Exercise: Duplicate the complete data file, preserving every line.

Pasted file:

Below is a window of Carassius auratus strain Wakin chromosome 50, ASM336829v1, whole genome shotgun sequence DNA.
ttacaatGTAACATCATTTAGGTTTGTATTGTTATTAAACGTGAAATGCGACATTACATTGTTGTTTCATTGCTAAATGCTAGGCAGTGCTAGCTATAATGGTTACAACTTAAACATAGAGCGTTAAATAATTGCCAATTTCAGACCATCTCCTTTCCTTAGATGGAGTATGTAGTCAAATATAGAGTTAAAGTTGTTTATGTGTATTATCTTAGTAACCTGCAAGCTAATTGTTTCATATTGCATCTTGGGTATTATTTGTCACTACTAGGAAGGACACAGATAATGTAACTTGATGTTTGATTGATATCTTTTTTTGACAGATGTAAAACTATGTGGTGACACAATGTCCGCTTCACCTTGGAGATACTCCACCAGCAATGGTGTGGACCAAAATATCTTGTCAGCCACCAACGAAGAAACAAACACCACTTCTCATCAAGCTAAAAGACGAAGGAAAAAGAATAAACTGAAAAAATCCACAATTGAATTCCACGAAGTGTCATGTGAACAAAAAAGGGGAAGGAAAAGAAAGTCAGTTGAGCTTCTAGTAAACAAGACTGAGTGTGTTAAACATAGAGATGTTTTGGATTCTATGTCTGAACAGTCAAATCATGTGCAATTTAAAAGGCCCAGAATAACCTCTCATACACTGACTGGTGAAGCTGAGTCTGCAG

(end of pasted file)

Below is a window of Carassius auratus strain Wakin chromosome 50, ASM336829v1, whole genome shotgun sequence DNA.
ttacaatGTAACATCATTTAGGTTTGTATTGTTATTAAACGTGAAATGCGACATTACATTGTTGTTTCATTGCTAAATGCTAGGCAGTGCTAGCTATAATGGTTACAACTTAAACATAGAGCGTTAAATAATTGCCAATTTCAGACCATCTCCTTTCCTTAGATGGAGTATGTAGTCAAATATAGAGTTAAAGTTGTTTATGTGTATTATCTTAGTAACCTGCAAGCTAATTGTTTCATATTGCATCTTGGGTATTATTTGTCACTACTAGGAAGGACACAGATAATGTAACTTGATGTTTGATTGATATCTTTTTTTGACAGATGTAAAACTATGTGGTGACACAATGTCCGCTTCACCTTGGAGATACTCCACCAGCAATGGTGTGGACCAAAATATCTTGTCAGCCACCAACGAAGAAACAAACACCACTTCTCATCAAGCTAAAAGACGAAGGAAAAAGAATAAACTGAAAAAATCCACAATTGAATTCCACGAAGTGTCATGTGAACAAAAAAGGGGAAGGAAAAGAAAGTCAGTTGAGCTTCTAGTAAACAAGACTGAGTGTGTTAAACATAGAGATGTTTTGGATTCTATGTCTGAACAGTCAAATCATGTGCAATTTAAAAGGCCCAGAATAACCTCTCATACACTGACTGGTGAAGCTGAGTCTGCAG